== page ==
Getting a survey is an important part of buying your new home. It will tell you if the property is worth the price you have agreed to pay for it and whether you face any major repair bills when you take ownership. Find out more about the types and costs of surveys in our detailed guide – what sort of survey should I to have?
- If you have had a survey done and issues have been flagged, consider reducing your offer to take into account any major alternations that need doing. If the surveyor notes that you will need to spend £20,000 re-roofing, take £20,000 off the offer – if you think you are in a strong enough position. Obviously, if you think that you already have a bargain and are worried the seller is about to put it back on the market, you may not want to reduce your offer. See our guide on what to do after a bad survey report for more advice.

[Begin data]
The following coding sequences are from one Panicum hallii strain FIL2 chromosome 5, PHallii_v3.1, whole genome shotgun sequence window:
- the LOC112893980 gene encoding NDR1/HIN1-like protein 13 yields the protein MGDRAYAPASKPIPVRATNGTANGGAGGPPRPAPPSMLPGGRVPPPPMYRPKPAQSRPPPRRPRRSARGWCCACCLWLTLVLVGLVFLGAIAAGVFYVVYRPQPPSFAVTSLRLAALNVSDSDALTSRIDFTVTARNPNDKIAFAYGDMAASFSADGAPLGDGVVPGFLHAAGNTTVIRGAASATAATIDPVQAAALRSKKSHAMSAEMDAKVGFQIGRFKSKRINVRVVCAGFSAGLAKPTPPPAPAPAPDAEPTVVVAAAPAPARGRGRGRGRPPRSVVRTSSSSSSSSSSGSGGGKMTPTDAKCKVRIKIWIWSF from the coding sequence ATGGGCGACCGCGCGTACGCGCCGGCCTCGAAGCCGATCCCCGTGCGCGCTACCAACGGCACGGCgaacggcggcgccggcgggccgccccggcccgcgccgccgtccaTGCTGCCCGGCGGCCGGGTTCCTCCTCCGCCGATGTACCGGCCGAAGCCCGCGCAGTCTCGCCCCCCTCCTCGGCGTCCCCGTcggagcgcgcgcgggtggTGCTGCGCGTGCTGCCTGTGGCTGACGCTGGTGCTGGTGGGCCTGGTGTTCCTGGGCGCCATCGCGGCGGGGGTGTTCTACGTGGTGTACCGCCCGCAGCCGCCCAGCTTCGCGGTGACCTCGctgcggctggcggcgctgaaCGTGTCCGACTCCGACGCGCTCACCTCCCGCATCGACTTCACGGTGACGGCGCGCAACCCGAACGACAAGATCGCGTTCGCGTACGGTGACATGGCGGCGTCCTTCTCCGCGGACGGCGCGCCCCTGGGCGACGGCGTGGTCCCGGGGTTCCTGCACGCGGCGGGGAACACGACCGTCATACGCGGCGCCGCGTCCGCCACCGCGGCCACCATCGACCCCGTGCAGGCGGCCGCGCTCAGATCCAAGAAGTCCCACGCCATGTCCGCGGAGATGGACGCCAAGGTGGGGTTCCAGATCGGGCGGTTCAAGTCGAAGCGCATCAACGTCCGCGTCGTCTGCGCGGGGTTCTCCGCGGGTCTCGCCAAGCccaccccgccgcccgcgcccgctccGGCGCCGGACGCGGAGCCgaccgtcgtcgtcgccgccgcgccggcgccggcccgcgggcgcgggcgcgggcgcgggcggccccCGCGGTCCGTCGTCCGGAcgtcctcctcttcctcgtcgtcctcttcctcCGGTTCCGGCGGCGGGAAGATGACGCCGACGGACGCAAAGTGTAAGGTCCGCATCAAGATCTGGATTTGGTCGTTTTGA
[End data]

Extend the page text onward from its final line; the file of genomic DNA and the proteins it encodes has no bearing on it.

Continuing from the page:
Challenging a down-valuation
- In some cases, your mortgage lender may not agree the property is worth what you are paying and will refuse your mortgage application. A down-valuation of this sort does happen and can be challenged. We would recommend speaking to your estate agent, the seller and your mortgage lender.
- You will need to present strong evidence – three recent, comparable house prices that have sold at the same amount – and have a dogged determination to convince the underwriter of the mortgage that the property is worth it.
- Our late consumer journalist, Christine Toner, successfully challenged her lenders valuation. Here’s how she did it: